Post Mortem

Observation on multi-media campaign on HIV & AIDS (NSACS) and role of media

By Nagaland Post | Publish Date: 10/8/2018 11:52:41 AM IST

 Apropos to the news item, “Question mark raised over musical campaign for HIV & AIDS awareness”, published in Nagaland Post on 8th October 2018, I would like to share some of my research findings on the Role of mass media and HIV & AIDS in Nagaland. 

For any health communication strategy to succeed, it is pertinent to keep in consideration the cultural ethos of the targeted community. Therefore for behaviors to change on a large scale, the cultural values, societal norms and structural inequalities have to be taken into consideration. For any good communication strategies to succeed it has to bein line with the policy and legislative environment and linked to service delivery aspects. 

The HIV & AIDS epidemic, as a complex problem, calls for a complex communicative development approach. Such a trans-disciplinary approach should thus first of all accommodate a multi-stakeholder and a multi-sectoral approach. The approach must also be sensitive to issues such as stigmatization, discrimination, norms and values. 

Today the study of Development Communication has become very important in Mass Communication and Journalism studies. Development Communication refers to the uses of communication for further development. It can thus be said to be an approach to communication, which provides communities with information they can use in bettering their lives. It has two primary roles - transforming role for social change and a socializing role by seeking to maintain some of the established values of the society (Rogers, 1983).

Within the Development Communication field, Health Communication is conceptualized as the central social process in the provision of healthcare delivery and the promotion of public health. Health Communication, over the years has become an important part of media intervention, as demand for health related information in the mass media has grown exponentially. Health information is the most important resource in healthcare and health promotion as it is essential in guiding strategic health behaviours, treatments, and decisions (Kreps, 1988). Thus, Health Communication is the study of communication strategies to educate and influence communities and individuals on various health related issues.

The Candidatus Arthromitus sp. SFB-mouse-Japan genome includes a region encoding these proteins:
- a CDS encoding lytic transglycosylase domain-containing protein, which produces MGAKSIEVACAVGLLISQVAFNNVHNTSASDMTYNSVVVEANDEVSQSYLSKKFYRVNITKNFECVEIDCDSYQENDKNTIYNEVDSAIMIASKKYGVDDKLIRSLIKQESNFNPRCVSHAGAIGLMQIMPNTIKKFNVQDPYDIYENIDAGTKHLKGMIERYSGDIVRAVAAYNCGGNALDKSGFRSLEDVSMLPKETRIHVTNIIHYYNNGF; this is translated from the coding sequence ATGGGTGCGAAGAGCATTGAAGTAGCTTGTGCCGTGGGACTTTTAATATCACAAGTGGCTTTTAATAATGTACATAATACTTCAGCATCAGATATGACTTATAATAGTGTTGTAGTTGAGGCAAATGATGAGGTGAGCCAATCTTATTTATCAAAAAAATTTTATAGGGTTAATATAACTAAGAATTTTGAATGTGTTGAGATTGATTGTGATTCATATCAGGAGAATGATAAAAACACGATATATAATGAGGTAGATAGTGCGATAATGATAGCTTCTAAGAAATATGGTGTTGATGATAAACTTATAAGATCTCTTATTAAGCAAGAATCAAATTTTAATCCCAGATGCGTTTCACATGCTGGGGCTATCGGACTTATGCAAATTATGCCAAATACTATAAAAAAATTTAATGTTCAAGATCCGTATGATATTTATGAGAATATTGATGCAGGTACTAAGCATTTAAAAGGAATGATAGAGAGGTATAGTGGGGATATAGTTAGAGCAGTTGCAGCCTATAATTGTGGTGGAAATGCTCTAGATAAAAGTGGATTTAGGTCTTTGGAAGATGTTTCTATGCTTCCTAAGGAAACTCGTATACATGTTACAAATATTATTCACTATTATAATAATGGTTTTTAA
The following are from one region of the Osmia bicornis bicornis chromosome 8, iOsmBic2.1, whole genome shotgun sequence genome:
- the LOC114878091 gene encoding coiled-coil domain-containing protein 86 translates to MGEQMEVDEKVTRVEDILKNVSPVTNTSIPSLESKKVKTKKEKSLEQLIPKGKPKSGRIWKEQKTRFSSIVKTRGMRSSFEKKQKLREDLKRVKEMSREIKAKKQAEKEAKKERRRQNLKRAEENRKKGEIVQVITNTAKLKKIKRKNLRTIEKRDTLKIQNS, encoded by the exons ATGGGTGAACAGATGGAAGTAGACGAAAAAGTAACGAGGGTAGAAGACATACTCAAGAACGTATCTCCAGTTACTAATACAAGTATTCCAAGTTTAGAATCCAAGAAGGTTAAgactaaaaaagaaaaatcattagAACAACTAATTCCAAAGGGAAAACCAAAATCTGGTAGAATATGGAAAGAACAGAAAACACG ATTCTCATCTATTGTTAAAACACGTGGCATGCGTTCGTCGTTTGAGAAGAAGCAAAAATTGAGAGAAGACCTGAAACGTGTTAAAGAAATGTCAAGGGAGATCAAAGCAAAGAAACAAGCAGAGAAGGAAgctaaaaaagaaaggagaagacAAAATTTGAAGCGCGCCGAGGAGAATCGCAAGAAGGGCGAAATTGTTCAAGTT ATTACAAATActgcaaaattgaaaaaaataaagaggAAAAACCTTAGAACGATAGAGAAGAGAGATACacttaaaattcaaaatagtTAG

Though Health Communication can be seen as an important medium to reach the targeted people, many Communication Scholars argue that entertainment-education, media advocacy, new technology and interpersonal communication, including patient-provider communication can further enhance the implementation of health campaign by health communicators. 

The use of entertainment-education is increasingly being used in addressing health-related issues ranging from issues such as blood pressure, smoking and vaccine promotion to family planning and HIV & AIDS prevention. The result is a growing volume of media products, especially radio and TV soap operas and similar serial productions produced with the specific goal in mind to educate their audiences. 

Now the recent Multi- Media campaign on HIV & AIDS awareness organized by Nagaland State AIDS Control Society (NSACS) can also be termed as an Entertainment-Education communication strategy to reach out to the younger generation. However, the writer during her research found that the campaign did not prove to be effective but drew flak from the respondents.

The writer conducted a research study among HIV infected women in Kohima and Dimapur in the year 2014-15. The study found that in Nagaland, information on HIV & AIDS is generated through mass awareness campaigns, which are held across the state in schools, churches, villages and community gatherings etc. It was therefore considered worthwhile to explore the role of media campaigns on HIV. However, it was found that only a small section of the respondents (18.2%) agreed that media campaigns boosted their confidence to go for HIV testing, a significant section (31.1%) disagreed and half of the respondents (50.7%) were unsure in this regard.

(To be concluded)

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